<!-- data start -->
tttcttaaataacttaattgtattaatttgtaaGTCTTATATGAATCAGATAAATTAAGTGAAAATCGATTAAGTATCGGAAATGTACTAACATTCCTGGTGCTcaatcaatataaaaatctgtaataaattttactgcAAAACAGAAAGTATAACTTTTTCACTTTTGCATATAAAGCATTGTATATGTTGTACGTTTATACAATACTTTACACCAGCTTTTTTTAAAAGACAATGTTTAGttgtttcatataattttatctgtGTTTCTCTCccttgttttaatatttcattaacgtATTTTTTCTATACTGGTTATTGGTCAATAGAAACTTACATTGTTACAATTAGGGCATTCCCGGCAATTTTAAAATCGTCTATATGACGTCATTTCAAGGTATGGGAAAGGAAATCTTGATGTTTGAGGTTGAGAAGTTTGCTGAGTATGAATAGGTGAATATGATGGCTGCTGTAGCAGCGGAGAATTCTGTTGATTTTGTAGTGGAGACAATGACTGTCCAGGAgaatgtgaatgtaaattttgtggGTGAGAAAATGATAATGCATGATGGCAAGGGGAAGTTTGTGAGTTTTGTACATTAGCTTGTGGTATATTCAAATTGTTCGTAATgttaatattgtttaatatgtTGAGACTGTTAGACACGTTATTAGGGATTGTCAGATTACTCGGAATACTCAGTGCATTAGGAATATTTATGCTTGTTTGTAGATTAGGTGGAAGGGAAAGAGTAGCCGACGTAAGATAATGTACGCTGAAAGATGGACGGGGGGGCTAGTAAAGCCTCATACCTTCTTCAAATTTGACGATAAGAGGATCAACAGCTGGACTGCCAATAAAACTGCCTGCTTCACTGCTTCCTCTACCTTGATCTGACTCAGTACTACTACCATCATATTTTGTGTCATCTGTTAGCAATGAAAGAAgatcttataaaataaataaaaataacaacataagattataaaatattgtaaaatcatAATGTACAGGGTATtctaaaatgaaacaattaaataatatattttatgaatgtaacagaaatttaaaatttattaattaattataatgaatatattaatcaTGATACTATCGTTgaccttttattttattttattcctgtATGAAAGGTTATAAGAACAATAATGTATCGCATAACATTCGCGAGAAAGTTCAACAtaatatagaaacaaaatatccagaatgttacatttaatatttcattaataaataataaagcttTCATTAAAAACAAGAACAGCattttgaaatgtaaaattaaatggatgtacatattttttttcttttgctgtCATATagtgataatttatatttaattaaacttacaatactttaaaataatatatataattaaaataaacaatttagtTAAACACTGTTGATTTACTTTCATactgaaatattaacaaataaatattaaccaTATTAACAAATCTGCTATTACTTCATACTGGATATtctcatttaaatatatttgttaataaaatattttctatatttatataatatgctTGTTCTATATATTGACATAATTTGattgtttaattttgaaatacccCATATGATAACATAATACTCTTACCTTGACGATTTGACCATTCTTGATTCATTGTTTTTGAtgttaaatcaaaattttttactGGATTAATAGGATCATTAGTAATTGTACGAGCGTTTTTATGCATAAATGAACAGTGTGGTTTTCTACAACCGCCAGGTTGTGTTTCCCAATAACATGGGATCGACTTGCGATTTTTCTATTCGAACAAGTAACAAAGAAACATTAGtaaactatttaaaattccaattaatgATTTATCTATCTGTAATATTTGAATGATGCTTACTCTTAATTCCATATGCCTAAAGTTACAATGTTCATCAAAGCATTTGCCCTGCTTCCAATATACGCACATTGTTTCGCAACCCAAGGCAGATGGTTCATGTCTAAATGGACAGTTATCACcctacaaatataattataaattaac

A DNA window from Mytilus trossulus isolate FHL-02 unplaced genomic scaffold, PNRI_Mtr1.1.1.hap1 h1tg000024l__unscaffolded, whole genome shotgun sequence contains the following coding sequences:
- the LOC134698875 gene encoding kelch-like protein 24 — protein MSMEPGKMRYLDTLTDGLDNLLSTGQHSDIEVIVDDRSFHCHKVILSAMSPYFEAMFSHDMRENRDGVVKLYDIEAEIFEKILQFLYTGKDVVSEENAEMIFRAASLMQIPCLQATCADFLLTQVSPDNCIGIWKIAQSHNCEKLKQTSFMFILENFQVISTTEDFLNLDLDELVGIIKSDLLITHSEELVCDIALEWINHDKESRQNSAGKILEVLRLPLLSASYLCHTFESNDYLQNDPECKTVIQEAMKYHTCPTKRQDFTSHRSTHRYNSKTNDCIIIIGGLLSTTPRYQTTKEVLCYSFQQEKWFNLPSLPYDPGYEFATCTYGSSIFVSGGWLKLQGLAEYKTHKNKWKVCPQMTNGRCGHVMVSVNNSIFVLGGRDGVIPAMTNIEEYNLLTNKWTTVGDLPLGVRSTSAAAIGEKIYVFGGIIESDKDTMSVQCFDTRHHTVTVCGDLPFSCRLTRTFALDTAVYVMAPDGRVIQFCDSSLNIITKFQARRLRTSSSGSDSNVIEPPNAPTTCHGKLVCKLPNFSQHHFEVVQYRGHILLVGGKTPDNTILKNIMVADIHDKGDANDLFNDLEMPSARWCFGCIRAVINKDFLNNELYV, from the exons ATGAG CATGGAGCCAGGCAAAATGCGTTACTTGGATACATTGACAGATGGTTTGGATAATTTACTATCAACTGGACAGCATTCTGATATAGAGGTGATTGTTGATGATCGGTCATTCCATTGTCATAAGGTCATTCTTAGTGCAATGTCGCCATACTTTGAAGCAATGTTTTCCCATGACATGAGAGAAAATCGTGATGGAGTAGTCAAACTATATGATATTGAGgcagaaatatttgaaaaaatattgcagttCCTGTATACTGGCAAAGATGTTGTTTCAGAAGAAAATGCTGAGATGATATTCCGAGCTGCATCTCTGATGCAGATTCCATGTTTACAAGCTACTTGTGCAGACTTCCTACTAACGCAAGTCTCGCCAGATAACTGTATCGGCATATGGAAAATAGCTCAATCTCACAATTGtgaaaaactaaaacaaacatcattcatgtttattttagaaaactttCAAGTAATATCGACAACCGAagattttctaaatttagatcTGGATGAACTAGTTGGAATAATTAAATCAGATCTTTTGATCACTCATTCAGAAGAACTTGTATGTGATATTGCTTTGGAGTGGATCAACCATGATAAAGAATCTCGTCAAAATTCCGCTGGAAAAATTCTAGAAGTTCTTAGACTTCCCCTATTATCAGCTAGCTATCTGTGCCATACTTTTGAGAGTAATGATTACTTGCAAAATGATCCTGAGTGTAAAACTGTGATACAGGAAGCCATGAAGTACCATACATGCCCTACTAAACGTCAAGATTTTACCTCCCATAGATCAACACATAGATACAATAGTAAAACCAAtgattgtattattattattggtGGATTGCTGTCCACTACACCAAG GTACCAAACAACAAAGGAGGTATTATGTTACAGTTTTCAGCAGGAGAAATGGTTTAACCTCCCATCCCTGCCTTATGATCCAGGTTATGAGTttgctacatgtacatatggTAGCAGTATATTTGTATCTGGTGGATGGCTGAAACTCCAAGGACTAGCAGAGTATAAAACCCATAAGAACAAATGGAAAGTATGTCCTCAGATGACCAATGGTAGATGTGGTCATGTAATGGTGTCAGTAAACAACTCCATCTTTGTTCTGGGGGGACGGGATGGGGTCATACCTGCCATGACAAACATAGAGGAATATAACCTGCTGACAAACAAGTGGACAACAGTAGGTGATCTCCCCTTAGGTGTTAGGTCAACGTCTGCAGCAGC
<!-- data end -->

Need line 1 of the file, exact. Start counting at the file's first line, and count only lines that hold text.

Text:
tttcttaaataacttaattgtattaatttgtaaGTCTTATATGAATCAGATAAATTAAGTGAAAATCGATTAAGTATCGGAAATGTACTAACATTCCTGGTGCTcaatcaatataaaaatctgtaataaattttactgcAAAACAGAAAGTATAACTTTTTCACTTTTGCATATAAAGCATTGTATATGTTGTACGTTTATACAATACTTTACACCAGCTTTTTTTAAAAGACAATGTTTAGttgtttcatataattttatctgtGTTTCTCTCccttgttttaatatttcattaacgtATTTTTTCTATACTGGTTATTGGTCAATAGAAACTTACATTGTTACAATTAGGGCATTCCCGGCAATTTTAAAATCGTCTATATGACGTCATTTCAAGGTATGGGAAAGGAAATCTTGATGTTTGAGGTTGAGAAGTTTGCTGAGTATGAATAGGTGAATATGATGGCTGCTGTAGCAGCGGAGAATTCTGTTGATTTTGTAGTGGAGACAATGACTGTCCAGGAgaatgtgaatgtaaattttgtggGTGAGAAAATGATAATGCATGATGGCAAGGGGAAGTTTGTGAGTTTTGTACATTAGCTTGTGGTATATTCAAATTGTTCGTAATgttaatattgtttaatatgtTGAGACTGTTAGACACGTTATTAGGGATTGTCAGATTACTCGGAATACTCAGTGCATTAGGAATATTTATGCTTGTTTGTAGATTAGGTGGAAGGGAAAGAGTAGCCGACGTAAGATAATGTACGCTGAAAGATGGACGGGGGGGCTAGTAAAGCCTCATACCTTCTTCAAATTTGACGATAAGAGGATCAACAGCTGGACTGCCAATAAAACTGCCTGCTTCACTGCTTCCTCTACCTTGATCTGACTCAGTACTACTACCATCATATTTTGTGTCATCTGTTAGCAATGAAAGAAgatcttataaaataaataaaaataacaacataagattataaaatattgtaaaatcatAATGTACAGGGTATtctaaaatgaaacaattaaataatatattttatgaatgtaacagaaatttaaaatttattaattaattataatgaatatattaatcaTGATACTATCGTTgaccttttattttattttattcctgtATGAAAGGTTATAAGAACAATAATGTATCGCATAACATTCGCGAGAAAGTTCAACAtaatatagaaacaaaatatccagaatgttacatttaatatttcattaataaataataaagcttTCATTAAAAACAAGAACAGCattttgaaatgtaaaattaaatggatgtacatattttttttcttttgctgtCATATagtgataatttatatttaattaaacttacaatactttaaaataatatatataattaaaataaacaatttagtTAAACACTGTTGATTTACTTTCATactgaaatattaacaaataaatattaaccaTATTAACAAATCTGCTATTACTTCATACTGGATATtctcatttaaatatatttgttaataaaatattttctatatttatataatatgctTGTTCTATATATTGACATAATTTGattgtttaattttgaaatacccCATATGATAACATAATACTCTTACCTTGACGATTTGACCATTCTTGATTCATTGTTTTTGAtgttaaatcaaaattttttactGGATTAATAGGATCATTAGTAATTGTACGAGCGTTTTTATGCATAAATGAACAGTGTGGTTTTCTACAACCGCCAGGTTGTGTTTCCCAATAACATGGGATCGACTTGCGATTTTTCTATTCGAACAAGTAACAAAGAAACATTAGtaaactatttaaaattccaattaatgATTTATCTATCTGTAATATTTGAATGATGCTTACTCTTAATTCCATATGCCTAAAGTTACAATGTTCATCAAAGCATTTGCCCTGCTTCCAATATACGCACATTGTTTCGCAACCCAAGGCAGATGGTTCATGTCTAAATGGACAGTTATCACcctacaaatataattataaattaac